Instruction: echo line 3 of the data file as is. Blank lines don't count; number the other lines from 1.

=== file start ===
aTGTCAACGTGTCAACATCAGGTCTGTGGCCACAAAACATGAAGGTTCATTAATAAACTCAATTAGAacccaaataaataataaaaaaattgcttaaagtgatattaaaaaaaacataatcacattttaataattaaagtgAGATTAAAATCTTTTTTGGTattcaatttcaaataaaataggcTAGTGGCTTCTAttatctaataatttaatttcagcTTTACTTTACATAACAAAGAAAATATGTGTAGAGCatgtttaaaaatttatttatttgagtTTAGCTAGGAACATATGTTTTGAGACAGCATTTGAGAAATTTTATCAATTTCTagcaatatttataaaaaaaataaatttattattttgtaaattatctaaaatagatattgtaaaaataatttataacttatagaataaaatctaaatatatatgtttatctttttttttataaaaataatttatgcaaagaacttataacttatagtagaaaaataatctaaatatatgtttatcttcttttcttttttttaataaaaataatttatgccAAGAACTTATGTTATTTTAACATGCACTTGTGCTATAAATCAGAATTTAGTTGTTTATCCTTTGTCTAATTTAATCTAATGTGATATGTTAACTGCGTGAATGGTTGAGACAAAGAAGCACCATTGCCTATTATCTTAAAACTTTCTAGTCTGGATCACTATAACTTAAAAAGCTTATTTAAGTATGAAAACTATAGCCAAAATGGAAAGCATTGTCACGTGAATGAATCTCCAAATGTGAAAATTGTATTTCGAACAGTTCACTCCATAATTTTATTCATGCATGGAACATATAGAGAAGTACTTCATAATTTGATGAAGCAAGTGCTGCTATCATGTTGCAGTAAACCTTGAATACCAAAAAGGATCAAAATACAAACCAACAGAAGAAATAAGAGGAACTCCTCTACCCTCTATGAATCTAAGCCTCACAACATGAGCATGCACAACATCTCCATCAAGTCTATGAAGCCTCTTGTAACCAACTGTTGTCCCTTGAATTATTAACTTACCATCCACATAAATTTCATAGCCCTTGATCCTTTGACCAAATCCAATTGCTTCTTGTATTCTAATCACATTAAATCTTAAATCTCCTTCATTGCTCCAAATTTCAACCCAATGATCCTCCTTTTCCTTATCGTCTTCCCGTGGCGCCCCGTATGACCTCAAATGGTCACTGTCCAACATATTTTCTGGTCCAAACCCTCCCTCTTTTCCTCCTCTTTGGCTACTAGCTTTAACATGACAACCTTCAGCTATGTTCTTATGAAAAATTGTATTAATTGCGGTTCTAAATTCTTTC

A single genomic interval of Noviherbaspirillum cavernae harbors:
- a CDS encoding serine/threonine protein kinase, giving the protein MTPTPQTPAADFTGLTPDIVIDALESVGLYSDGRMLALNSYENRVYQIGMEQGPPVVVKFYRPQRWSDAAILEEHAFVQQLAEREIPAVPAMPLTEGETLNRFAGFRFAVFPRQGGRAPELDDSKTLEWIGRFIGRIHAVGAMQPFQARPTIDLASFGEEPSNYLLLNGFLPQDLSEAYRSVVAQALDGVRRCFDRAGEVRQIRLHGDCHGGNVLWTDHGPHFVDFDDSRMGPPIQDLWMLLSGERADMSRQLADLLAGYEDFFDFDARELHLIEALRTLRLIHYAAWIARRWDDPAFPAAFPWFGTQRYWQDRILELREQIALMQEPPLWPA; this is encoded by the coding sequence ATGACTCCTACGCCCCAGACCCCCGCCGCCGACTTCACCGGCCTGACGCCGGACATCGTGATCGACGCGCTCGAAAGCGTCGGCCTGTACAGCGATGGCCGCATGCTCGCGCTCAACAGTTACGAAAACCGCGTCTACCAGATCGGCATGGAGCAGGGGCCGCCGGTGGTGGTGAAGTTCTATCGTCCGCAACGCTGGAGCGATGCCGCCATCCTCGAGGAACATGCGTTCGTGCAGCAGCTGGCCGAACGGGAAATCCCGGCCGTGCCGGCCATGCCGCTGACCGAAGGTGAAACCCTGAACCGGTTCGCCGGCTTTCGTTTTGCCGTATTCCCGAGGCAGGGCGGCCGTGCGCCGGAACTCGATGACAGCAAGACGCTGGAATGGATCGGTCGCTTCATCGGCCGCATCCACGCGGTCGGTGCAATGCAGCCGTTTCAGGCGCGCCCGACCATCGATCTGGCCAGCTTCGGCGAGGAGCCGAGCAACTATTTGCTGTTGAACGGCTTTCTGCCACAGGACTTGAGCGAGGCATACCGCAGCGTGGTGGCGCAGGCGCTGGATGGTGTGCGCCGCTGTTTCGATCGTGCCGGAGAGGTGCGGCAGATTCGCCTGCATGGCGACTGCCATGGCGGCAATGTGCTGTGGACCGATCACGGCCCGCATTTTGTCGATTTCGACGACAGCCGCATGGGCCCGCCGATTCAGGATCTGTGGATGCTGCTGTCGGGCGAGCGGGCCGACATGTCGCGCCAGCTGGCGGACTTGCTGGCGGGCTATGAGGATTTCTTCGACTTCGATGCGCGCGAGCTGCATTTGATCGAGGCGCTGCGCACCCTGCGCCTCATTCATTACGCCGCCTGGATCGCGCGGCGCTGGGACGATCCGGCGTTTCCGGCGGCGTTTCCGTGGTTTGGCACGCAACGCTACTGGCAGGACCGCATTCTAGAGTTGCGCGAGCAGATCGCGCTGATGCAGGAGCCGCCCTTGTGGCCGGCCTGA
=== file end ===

- a CDS encoding serine/threonine protein kinase, giving the protein MTPTPQTPAADFTGLTPDIVIDALESVGLYSDGRMLALNSYENRVYQIGMEQGPPVVVKFYRPQRWSDAAILEEHAFVQQLAEREIPAVPAMPLTEGETLNRFAGFRFAVFPRQGGRAPELDDSKTLEWIGRFIGRIHAVGAMQPFQARPTIDLASFGEEPSNYLLLNGFLPQDLSEAYRSVVAQALDGVRRCFDRAGEVRQIRLHGDCHGGNVLWTDHGPHFVDFDDSRMGPPIQDLWMLLSGERADMSRQLADLLAGYEDFFDFDARELHLIEALRTLRLIHYAAWIARRWDDPAFPAAFPWFGTQRYWQDRILELREQIALMQEPPLWPA; this is encoded by the coding sequence ATGACTCCTACGCCCCAGACCCCCGCCGCCGACTTCACCGGCCTGACGCCGGACATCGTGATCGACGCGCTCGAAAGCGTCGGCCTGTACAGCGATGGCCGCATGCTCGCGCTCAACAGTTACGAAAACCGCGTCTACCAGATCGGCATGGAGCAGGGGCCGCCGGTGGTGGTGAAGTTCTATCGTCCGCAACGCTGGAGCGATGCCGCCATCCTCGAGGAACATGCGTTCGTGCAGCAGCTGGCCGAACGGGAAATCCCGGCCGTGCCGGCCATGCCGCTGACCGAAGGTGAAACCCTGAACCGGTTCGCCGGCTTTCGTTTTGCCGTATTCCCGAGGCAGGGCGGCCGTGCGCCGGAACTCGATGACAGCAAGACGCTGGAATGGATCGGTCGCTTCATCGGCCGCATCCACGCGGTCGGTGCAATGCAGCCGTTTCAGGCGCGCCCGACCATCGATCTGGCCAGCTTCGGCGAGGAGCCGAGCAACTATTTGCTGTTGAACGGCTTTCTGCCACAGGACTTGAGCGAGGCATACCGCAGCGTGGTGGCGCAGGCGCTGGATGGTGTGCGCCGCTGTTTCGATCGTGCCGGAGAGGTGCGGCAGATTCGCCTGCATGGCGACTGCCATGGCGGCAATGTGCTGTGGACCGATCACGGCCCGCATTTTGTCGATTTCGACGACAGCCGCATGGGCCCGCCGATTCAGGATCTGTGGATGCTGCTGTCGGGCGAGCGGGCCGACATGTCGCGCCAGCTGGCGGACTTGCTGGCGGGCTATGAGGATTTCTTCGACTTCGATGCGCGCGAGCTGCATTTGATCGAGGCGCTGCGCACCCTGCGCCTCATTCATTACGCCGCCTGGATCGCGCGGCGCTGGGACGATCCGGCGTTTCCGGCGGCGTTTCCGTGGTTTGGCACGCAACGCTACTGGCAGGACCGCATTCTAGAGTTGCGCGAGCAGATCGCGCTGATGCAGGAGCCGCCCTTGTGGCCGGCCTGA